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Capitol dome restoration almost ready for public

Restoration work of the dome at the Michigan state Capitol building is nearing its end. And a small group of reporters and legislative staffers got to go up Friday to check out the progress.

One of the first stops on the way to the oculus, or top eye of the dome, is a wall of paintings surrounding the rotunda. Officially known as the allegorical figures, they’re a nod to the muses from Greek mythology.

There are eight in all, representing art, agriculture, law, sciences, justice, industry, education, and commerce.

Barbra Thumudo said commerce is one of her favorites to discuss, noting it’s smaller than the others.

“Either someone here in Michigan relayed some very bad measurements to our artists in Boston. Or the artist, which I’m more inclined to think, just decided, ‘You’re going to get what I give you,’ knowing some artists myself,” Thumudo said.

The renovation offered a chance to give the paintings, and surrounding items like peeling patterns painted onto the walls, some extra love.

Thumudo said it also allowed her team to fix some less noticeable issues, like a gold rim circling the rotunda that they found “a bit tacky.”

“It had been sized 30 years ago for gold leaf, and whether they ran out of time, money, or both, they opted not to do that. So, it was just left as a bit of a Dijon, yellow, mustard color. And we decided that we, on this project, we’re going to add that gold leaf,” Thumudo said.

Higher up, comes the first view of the city, where windows reveal office buildings and treetops. They line the whole interior, allowing for a view from every direction.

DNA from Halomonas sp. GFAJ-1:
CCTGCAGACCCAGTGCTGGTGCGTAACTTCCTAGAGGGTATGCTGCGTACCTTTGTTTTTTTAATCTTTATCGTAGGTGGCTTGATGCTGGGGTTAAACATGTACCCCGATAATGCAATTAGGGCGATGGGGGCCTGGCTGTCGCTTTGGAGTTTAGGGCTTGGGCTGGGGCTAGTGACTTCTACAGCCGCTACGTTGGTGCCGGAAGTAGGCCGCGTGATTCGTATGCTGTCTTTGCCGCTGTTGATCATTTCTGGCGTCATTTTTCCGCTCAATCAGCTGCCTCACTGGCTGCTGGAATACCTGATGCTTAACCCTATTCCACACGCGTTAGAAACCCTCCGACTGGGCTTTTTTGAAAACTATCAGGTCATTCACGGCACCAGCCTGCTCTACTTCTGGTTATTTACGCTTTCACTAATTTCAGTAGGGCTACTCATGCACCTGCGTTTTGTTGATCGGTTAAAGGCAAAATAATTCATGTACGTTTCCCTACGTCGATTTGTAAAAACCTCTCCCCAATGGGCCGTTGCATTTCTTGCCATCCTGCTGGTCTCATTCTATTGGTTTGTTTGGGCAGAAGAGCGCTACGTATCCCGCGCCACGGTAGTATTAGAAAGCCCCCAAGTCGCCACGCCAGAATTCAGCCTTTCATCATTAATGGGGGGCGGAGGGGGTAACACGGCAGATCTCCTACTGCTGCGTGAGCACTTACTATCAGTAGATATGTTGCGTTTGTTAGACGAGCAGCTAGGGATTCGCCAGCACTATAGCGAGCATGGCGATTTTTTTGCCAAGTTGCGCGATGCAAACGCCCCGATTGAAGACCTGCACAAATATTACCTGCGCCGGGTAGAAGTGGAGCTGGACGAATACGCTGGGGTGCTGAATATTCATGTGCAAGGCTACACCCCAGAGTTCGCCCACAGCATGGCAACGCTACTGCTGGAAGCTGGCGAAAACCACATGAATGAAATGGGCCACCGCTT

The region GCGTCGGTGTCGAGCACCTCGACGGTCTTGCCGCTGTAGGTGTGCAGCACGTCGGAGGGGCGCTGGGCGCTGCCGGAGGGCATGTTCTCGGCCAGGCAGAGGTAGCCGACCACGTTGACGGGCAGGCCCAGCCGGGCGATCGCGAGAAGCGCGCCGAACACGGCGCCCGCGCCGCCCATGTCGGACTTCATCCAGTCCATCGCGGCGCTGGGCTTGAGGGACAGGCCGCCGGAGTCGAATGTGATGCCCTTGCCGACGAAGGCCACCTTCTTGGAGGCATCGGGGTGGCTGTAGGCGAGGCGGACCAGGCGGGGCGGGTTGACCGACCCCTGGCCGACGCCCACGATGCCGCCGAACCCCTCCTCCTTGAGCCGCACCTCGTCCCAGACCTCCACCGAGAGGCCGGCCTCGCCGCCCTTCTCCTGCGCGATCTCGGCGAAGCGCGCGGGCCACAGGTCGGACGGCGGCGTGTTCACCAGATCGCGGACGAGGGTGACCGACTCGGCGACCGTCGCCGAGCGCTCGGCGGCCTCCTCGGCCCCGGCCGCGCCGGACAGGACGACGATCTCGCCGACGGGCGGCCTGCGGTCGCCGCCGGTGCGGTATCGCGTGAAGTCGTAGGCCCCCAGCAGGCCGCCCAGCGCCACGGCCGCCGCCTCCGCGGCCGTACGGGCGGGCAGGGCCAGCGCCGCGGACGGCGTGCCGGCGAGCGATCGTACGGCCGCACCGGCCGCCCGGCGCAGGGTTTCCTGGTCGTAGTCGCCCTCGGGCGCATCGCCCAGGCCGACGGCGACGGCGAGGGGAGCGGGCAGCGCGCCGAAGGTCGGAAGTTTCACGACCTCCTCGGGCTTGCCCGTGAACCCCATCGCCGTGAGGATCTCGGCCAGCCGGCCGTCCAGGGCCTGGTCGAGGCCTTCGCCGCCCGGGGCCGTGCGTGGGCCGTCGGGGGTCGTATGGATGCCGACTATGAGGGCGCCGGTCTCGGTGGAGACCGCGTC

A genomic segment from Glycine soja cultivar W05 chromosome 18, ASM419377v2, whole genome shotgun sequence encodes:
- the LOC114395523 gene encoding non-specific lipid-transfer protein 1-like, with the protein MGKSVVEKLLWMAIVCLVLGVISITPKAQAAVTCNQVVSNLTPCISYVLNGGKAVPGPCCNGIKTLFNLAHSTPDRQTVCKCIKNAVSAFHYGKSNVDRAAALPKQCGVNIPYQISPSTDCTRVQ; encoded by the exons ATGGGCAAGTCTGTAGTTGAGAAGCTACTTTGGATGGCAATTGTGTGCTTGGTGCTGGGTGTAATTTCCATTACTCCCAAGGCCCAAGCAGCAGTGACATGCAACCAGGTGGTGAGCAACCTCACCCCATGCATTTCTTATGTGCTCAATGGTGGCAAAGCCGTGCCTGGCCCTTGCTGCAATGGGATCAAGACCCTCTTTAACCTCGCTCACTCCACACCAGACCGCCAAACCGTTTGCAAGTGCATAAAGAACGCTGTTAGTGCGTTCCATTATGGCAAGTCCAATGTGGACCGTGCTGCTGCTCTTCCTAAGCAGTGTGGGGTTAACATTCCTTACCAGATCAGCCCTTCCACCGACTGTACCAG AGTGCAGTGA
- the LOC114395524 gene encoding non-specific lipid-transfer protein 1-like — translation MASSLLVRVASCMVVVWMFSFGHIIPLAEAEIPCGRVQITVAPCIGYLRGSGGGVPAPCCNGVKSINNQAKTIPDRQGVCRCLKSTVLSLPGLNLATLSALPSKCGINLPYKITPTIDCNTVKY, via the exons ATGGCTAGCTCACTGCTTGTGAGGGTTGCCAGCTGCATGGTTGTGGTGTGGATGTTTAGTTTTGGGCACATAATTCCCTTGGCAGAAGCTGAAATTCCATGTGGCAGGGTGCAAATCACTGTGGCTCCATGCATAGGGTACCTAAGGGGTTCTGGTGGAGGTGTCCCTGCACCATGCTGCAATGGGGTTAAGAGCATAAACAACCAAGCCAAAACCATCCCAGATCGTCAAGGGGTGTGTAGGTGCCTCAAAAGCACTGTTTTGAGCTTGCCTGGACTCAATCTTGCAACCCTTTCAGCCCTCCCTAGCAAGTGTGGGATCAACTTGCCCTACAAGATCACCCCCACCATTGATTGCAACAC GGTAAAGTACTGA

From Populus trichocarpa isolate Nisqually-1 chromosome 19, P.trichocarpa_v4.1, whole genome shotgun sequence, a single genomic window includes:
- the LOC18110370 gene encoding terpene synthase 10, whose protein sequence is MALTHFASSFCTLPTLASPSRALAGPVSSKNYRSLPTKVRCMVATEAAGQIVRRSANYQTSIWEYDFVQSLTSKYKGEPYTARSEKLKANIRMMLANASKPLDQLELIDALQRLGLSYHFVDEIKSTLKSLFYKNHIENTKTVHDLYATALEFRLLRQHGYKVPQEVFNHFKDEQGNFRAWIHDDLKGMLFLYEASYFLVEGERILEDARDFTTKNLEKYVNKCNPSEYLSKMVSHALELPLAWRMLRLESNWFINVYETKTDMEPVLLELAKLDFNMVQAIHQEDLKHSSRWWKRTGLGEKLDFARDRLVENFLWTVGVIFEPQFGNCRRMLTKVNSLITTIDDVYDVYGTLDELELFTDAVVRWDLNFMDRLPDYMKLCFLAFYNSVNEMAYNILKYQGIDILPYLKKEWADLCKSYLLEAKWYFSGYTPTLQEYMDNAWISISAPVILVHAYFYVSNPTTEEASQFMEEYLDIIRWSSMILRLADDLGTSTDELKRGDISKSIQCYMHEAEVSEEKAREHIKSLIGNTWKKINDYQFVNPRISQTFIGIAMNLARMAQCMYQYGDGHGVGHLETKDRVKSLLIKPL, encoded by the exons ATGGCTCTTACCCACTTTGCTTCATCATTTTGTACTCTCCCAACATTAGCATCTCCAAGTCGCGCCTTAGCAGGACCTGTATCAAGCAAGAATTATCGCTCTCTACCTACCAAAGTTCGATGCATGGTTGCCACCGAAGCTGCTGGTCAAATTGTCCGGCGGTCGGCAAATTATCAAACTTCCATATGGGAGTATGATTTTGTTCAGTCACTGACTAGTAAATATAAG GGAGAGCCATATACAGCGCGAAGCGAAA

Up close, you can see some of the smaller details and flaws hidden from the public floors at the Capitol.

Thumudo said it took a few tries to get the blue looking just right.

An attempt to wash it left a haze because of how it reacted with previous restoration work. And using varnish to fix it didn’t go as planned.

“It just looked like the metal had just been hammered to death. And it’s not a good look. So we opted to use a matte paint. And so, all of the blue was repainted, and every one of the stars had to be cut around,” Thumudo said.

There are 110 gold and silver stars in the dome total, a seemingly random number despite there coincidentally being 110 state Representatives.

Thumudo said one star needed re-work, holding up an example of the gold leaf used.

“I like to describe it a bit like butterfly wings. If I let go of this, it’s just going to flutter around. And it’s very hard actually, because it’s a bigger piece, it’s a little easier to grab, it’s already starting to tear away,” she said.

A few seconds later, it remained floating in the sky thanks to the updraft in the building.

In years past, tour guides used to lead groups up a series of hidden stairs that climbed near the top. But those have since stopped out of safety concerns.

“If there were a medical emergency, it would be nearly impossible to get somebody down. There’s no way to even carry them down on a stretcher,” Thumudo said.

The view was only made possible through the dome restoration project that only occurs every few decades.

The scaffolding has been up since last summer. But it’s finally expected to start coming down next week.

The work done this time is expected to hold up around 40 years, meaning it’ll be awhile before there’s another chance to touch up anything else.